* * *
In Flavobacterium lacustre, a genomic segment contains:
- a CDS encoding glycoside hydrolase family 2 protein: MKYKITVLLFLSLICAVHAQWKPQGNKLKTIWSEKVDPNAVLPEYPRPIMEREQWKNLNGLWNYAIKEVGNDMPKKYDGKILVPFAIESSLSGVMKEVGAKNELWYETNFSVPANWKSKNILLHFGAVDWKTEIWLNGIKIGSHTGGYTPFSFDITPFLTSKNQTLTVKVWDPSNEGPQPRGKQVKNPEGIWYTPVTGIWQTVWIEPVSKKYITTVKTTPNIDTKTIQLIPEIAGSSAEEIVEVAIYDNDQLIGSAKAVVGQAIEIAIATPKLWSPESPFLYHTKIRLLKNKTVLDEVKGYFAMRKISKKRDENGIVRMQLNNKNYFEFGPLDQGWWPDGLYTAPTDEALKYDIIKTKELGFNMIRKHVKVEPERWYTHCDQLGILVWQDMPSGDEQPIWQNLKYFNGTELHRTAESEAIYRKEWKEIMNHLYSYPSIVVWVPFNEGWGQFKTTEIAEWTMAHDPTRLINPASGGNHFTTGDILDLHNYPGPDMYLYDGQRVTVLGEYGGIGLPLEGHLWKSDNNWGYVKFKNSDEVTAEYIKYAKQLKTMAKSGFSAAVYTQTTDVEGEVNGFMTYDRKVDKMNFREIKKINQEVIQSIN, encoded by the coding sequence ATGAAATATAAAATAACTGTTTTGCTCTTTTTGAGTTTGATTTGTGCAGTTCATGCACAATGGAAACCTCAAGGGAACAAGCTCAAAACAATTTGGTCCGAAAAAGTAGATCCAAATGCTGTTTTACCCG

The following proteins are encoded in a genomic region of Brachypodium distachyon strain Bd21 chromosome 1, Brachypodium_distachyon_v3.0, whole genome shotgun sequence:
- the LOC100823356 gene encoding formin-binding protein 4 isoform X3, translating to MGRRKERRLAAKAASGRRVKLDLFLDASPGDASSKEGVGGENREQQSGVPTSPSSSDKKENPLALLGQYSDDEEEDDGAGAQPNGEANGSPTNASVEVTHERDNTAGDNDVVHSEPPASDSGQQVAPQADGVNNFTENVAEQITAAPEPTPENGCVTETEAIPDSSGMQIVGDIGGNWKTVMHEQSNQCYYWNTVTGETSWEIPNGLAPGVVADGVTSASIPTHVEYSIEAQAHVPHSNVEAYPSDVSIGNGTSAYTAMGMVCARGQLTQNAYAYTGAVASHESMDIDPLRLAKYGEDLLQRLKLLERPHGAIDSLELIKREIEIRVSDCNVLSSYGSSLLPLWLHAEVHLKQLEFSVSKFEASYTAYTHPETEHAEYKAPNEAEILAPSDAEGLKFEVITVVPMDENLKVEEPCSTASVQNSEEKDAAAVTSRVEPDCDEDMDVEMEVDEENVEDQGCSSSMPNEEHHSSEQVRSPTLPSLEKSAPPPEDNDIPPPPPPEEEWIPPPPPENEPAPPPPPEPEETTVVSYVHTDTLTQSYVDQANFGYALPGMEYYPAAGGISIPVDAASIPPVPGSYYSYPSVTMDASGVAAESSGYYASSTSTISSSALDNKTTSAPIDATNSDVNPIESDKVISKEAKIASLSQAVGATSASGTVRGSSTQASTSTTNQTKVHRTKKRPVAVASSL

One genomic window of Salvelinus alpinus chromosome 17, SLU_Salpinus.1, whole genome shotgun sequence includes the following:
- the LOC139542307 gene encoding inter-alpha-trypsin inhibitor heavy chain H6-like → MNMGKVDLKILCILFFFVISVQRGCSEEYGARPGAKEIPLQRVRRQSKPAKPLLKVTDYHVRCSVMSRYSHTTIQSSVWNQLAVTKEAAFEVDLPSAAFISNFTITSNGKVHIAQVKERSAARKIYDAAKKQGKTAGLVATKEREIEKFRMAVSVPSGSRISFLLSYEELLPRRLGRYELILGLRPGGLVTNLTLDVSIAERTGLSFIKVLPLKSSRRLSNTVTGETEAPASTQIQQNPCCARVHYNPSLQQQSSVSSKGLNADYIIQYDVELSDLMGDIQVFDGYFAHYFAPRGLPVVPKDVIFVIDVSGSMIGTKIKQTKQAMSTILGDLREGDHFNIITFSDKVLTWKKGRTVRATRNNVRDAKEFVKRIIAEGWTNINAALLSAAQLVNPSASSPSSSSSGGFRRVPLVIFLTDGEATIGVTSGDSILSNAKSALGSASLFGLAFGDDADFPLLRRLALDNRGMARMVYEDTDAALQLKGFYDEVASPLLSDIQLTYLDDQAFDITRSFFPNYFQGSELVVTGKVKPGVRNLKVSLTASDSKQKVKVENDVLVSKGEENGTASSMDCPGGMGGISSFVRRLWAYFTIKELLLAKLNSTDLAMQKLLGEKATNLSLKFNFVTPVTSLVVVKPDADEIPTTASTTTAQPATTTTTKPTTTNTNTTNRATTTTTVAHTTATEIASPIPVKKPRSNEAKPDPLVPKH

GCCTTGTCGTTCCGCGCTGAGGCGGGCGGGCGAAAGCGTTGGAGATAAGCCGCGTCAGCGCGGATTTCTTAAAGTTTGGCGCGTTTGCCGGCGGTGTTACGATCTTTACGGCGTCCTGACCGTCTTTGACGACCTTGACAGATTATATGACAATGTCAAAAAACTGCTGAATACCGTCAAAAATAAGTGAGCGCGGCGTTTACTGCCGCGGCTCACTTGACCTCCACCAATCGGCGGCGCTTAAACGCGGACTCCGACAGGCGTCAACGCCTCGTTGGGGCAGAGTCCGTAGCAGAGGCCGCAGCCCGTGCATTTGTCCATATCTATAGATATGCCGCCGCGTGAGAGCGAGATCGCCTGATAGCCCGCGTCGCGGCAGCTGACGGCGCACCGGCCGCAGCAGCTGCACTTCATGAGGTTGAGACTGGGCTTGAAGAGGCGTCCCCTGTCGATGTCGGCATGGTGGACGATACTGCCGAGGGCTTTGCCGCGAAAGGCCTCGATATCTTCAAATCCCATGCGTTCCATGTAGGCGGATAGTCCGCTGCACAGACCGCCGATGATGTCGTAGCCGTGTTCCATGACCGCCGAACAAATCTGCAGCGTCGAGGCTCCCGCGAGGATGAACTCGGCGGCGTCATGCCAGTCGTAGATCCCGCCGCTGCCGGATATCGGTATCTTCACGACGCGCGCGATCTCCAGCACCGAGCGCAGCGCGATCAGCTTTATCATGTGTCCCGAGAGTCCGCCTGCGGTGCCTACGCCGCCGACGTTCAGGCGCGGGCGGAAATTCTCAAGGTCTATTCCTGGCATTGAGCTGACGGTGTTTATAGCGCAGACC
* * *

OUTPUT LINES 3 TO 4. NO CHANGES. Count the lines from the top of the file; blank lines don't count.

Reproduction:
The following proteins are encoded in a genomic region of Brachypodium distachyon strain Bd21 chromosome 1, Brachypodium_distachyon_v3.0, whole genome shotgun sequence:
- the LOC100823356 gene encoding formin-binding protein 4 isoform X3, translating to MGRRKERRLAAKAASGRRVKLDLFLDASPGDASSKEGVGGENREQQSGVPTSPSSSDKKENPLALLGQYSDDEEEDDGAGAQPNGEANGSPTNASVEVTHERDNTAGDNDVVHSEPPASDSGQQVAPQADGVNNFTENVAEQITAAPEPTPENGCVTETEAIPDSSGMQIVGDIGGNWKTVMHEQSNQCYYWNTVTGETSWEIPNGLAPGVVADGVTSASIPTHVEYSIEAQAHVPHSNVEAYPSDVSIGNGTSAYTAMGMVCARGQLTQNAYAYTGAVASHESMDIDPLRLAKYGEDLLQRLKLLERPHGAIDSLELIKREIEIRVSDCNVLSSYGSSLLPLWLHAEVHLKQLEFSVSKFEASYTAYTHPETEHAEYKAPNEAEILAPSDAEGLKFEVITVVPMDENLKVEEPCSTASVQNSEEKDAAAVTSRVEPDCDEDMDVEMEVDEENVEDQGCSSSMPNEEHHSSEQVRSPTLPSLEKSAPPPEDNDIPPPPPPEEEWIPPPPPENEPAPPPPPEPEETTVVSYVHTDTLTQSYVDQANFGYALPGMEYYPAAGGISIPVDAASIPPVPGSYYSYPSVTMDASGVAAESSGYYASSTSTISSSALDNKTTSAPIDATNSDVNPIESDKVISKEAKIASLSQAVGATSASGTVRGSSTQASTSTTNQTKVHRTKKRPVAVASSL